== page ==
Our native plants: Rangiora

Rangiora – so good they named a place after it. Or something.

Brachyglottis repanda has the largest leaves in the tree daisy family and it is these leaves, which are soft and silvery-grey on the underside, that early bushmen (and presumably the occasional woman) found so useful when, um, nature called. Yes, folks, this is the one called “bushman’s friend”.

The undersides of the leaves can also be used as writing paper, and Maori used the leaves to wrap round wounds and ulcerated sores. The leaves are poisonous if chewed and swallowed – for humans and animals.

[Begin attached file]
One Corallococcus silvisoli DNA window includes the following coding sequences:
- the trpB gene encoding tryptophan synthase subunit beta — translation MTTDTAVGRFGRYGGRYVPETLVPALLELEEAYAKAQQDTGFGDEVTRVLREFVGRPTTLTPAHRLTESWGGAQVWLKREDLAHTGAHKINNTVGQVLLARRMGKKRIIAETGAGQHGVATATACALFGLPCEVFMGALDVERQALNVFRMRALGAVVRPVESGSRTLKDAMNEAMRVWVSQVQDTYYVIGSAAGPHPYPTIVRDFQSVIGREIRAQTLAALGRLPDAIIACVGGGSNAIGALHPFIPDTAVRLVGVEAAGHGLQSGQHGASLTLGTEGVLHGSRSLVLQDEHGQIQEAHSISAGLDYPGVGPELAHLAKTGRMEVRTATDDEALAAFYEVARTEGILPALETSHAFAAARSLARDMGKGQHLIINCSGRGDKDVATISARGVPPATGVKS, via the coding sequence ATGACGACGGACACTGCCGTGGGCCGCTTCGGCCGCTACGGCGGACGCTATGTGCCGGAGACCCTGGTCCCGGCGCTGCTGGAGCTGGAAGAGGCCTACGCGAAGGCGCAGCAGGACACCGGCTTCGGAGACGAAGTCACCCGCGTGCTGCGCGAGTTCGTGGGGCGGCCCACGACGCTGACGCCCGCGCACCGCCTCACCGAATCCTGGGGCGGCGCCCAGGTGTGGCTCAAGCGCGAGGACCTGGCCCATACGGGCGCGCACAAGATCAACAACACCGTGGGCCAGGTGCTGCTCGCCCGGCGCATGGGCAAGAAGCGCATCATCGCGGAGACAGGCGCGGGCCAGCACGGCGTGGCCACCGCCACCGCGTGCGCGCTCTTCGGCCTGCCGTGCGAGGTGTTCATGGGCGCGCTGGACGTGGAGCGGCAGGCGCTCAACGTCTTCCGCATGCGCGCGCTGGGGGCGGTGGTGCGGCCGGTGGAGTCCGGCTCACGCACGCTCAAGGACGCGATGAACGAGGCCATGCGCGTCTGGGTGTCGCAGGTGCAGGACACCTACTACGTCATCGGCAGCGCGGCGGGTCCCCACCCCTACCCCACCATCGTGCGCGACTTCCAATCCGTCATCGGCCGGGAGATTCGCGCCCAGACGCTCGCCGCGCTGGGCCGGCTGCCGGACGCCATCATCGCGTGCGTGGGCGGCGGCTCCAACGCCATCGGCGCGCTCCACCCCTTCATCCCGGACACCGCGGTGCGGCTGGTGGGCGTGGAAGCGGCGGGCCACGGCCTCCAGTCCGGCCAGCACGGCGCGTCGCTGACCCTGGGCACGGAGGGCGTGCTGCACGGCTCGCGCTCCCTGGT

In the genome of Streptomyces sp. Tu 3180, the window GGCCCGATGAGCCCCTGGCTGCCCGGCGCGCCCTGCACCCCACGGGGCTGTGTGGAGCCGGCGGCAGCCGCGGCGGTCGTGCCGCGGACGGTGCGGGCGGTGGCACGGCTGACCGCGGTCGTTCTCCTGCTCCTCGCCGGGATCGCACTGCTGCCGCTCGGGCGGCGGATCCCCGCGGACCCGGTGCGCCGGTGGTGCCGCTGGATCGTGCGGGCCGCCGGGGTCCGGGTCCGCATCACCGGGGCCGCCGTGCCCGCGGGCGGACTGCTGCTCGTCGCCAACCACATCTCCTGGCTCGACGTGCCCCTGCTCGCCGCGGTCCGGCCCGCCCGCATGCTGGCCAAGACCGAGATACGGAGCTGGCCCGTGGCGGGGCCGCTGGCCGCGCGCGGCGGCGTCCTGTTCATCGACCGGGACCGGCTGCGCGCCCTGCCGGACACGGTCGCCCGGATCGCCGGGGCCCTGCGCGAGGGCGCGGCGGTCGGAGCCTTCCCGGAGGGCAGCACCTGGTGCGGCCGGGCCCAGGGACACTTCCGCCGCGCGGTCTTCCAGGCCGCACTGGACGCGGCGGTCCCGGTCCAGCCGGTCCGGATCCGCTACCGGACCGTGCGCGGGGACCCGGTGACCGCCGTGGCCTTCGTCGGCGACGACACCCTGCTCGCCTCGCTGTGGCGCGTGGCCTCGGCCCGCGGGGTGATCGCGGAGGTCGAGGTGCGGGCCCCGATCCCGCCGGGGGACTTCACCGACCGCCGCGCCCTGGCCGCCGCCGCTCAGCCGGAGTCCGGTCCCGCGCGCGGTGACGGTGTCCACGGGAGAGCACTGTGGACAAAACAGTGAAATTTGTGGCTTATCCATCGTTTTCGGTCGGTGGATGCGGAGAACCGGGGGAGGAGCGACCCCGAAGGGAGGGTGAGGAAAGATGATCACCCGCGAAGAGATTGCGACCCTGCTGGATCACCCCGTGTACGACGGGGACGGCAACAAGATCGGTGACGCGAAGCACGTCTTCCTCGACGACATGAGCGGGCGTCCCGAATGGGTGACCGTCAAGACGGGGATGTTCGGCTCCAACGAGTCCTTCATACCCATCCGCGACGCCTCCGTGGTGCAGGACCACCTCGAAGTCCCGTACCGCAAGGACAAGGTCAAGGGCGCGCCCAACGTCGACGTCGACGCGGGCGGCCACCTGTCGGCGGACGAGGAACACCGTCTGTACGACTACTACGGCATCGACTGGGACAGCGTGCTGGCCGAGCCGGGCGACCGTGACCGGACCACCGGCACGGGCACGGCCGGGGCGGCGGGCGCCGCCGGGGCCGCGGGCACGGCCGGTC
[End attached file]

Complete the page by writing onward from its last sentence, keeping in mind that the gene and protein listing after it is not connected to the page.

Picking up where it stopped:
Rangiora, showing the front green side of a leaf and the silver underside of others. Photo: Sandra Simpson

Lyn McConnell, the 2013 national Floral Art Designer of the Year, used rangiora leaves as a central part of her work, drying them and gluing them silver side up in an overlapping pattern.

She knew of a patch in her old home area of Waikato so went and picked about 300 leaves, mainly the top ones so they were “nice and clean”.


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